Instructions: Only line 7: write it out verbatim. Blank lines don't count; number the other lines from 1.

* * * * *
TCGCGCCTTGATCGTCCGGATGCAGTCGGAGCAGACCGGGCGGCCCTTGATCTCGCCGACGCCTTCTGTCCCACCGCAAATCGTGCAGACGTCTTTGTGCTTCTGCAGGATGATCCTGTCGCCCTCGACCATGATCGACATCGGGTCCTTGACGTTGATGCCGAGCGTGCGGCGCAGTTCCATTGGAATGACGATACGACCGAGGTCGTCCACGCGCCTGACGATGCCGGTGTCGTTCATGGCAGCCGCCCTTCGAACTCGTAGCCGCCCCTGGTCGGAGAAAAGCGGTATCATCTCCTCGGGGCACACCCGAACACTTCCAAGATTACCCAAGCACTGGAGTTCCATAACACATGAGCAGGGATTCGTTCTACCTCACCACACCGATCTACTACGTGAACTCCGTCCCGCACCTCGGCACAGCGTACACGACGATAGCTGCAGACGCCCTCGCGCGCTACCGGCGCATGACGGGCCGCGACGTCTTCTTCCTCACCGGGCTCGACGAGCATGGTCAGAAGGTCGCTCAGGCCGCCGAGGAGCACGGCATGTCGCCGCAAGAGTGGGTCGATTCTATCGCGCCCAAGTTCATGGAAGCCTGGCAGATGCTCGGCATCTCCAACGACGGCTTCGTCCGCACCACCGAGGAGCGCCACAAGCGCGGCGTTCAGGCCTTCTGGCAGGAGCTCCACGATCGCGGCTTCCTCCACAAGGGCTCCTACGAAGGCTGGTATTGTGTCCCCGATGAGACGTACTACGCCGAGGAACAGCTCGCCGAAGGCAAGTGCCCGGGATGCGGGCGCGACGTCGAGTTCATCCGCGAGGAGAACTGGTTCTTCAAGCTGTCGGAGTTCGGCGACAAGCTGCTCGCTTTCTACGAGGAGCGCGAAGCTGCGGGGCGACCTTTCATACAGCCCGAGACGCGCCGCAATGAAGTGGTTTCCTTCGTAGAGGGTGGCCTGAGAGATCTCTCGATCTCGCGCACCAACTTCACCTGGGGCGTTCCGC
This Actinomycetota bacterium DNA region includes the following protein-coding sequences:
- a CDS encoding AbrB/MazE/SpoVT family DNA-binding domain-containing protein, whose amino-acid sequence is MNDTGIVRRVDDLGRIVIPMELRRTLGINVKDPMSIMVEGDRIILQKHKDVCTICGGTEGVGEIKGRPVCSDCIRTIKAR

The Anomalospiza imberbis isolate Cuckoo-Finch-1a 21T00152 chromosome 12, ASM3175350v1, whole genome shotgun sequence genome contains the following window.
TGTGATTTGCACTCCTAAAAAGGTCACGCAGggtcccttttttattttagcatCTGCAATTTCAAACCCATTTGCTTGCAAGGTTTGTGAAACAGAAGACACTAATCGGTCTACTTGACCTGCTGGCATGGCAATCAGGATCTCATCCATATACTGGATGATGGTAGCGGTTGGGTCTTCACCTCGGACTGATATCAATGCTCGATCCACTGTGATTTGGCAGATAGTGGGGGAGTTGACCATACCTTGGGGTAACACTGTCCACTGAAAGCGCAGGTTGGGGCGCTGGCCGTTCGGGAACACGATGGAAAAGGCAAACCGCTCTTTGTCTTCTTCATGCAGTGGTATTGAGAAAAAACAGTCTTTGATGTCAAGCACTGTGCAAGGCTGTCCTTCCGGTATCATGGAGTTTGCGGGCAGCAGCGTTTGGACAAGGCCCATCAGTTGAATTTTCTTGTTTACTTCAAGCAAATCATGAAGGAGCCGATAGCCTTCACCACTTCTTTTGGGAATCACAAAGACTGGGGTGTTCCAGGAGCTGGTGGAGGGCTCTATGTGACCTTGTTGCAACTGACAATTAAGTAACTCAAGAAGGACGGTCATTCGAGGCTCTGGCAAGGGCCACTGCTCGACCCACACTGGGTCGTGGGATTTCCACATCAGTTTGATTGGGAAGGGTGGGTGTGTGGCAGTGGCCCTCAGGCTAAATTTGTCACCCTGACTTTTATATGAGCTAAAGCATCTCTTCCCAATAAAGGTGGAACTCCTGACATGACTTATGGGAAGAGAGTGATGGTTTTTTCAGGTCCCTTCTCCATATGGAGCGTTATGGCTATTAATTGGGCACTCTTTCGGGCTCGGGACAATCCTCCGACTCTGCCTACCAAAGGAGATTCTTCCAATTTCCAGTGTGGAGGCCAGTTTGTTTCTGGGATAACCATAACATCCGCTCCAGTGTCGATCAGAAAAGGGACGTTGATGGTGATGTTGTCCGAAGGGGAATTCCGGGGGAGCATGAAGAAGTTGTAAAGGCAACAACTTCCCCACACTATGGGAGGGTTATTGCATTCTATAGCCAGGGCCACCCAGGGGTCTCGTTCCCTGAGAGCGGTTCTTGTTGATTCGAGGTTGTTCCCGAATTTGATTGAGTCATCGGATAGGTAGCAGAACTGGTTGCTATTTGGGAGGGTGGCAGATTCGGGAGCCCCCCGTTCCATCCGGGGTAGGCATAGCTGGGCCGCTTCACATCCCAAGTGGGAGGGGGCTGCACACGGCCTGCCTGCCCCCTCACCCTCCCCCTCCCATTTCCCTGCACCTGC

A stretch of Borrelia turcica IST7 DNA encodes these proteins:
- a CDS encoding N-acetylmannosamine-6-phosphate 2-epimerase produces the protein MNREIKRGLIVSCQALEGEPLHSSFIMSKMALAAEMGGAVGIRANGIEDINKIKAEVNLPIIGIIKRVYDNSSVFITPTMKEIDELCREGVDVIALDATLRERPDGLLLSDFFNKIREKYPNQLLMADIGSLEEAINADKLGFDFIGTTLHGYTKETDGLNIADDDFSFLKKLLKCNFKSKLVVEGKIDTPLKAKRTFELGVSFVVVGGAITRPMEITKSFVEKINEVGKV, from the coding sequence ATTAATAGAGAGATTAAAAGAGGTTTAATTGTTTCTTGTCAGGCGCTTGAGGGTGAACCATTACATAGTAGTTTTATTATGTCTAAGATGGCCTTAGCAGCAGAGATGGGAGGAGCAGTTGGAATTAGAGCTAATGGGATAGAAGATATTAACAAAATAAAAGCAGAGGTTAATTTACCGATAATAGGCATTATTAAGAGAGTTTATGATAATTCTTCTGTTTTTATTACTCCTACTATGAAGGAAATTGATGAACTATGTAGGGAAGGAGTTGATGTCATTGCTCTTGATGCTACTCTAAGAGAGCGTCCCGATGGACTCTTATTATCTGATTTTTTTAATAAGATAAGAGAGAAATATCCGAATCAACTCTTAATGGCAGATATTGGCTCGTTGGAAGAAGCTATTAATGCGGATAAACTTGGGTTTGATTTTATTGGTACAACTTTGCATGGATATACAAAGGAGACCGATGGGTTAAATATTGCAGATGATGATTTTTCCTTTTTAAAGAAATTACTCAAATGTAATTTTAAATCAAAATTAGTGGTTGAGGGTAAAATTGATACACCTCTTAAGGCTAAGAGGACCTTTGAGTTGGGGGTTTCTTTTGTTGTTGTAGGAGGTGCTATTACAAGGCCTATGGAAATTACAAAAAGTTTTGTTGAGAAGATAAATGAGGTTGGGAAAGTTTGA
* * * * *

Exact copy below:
- a CDS encoding N-acetylmannosamine-6-phosphate 2-epimerase produces the protein MNREIKRGLIVSCQALEGEPLHSSFIMSKMALAAEMGGAVGIRANGIEDINKIKAEVNLPIIGIIKRVYDNSSVFITPTMKEIDELCREGVDVIALDATLRERPDGLLLSDFFNKIREKYPNQLLMADIGSLEEAINADKLGFDFIGTTLHGYTKETDGLNIADDDFSFLKKLLKCNFKSKLVVEGKIDTPLKAKRTFELGVSFVVVGGAITRPMEITKSFVEKINEVGKV, from the coding sequence ATTAATAGAGAGATTAAAAGAGGTTTAATTGTTTCTTGTCAGGCGCTTGAGGGTGAACCATTACATAGTAGTTTTATTATGTCTAAGATGGCCTTAGCAGCAGAGATGGGAGGAGCAGTTGGAATTAGAGCTAATGGGATAGAAGATATTAACAAAATAAAAGCAGAGGTTAATTTACCGATAATAGGCATTATTAAGAGAGTTTATGATAATTCTTCTGTTTTTATTACTCCTACTATGAAGGAAATTGATGAACTATGTAGGGAAGGAGTTGATGTCATTGCTCTTGATGCTACTCTAAGAGAGCGTCCCGATGGACTCTTATTATCTGATTTTTTTAATAAGATAAGAGAGAAATATCCGAATCAACTCTTAATGGCAGATATTGGCTCGTTGGAAGAAGCTATTAATGCGGATAAACTTGGGTTTGATTTTATTGGTACAACTTTGCATGGATATACAAAGGAGACCGATGGGTTAAATATTGCAGATGATGATTTTTCCTTTTTAAAGAAATTACTCAAATGTAATTTTAAATCAAAATTAGTGGTTGAGGGTAAAATTGATACACCTCTTAAGGCTAAGAGGACCTTTGAGTTGGGGGTTTCTTTTGTTGTTGTAGGAGGTGCTATTACAAGGCCTATGGAAATTACAAAAAGTTTTGTTGAGAAGATAAATGAGGTTGGGAAAGTTTGA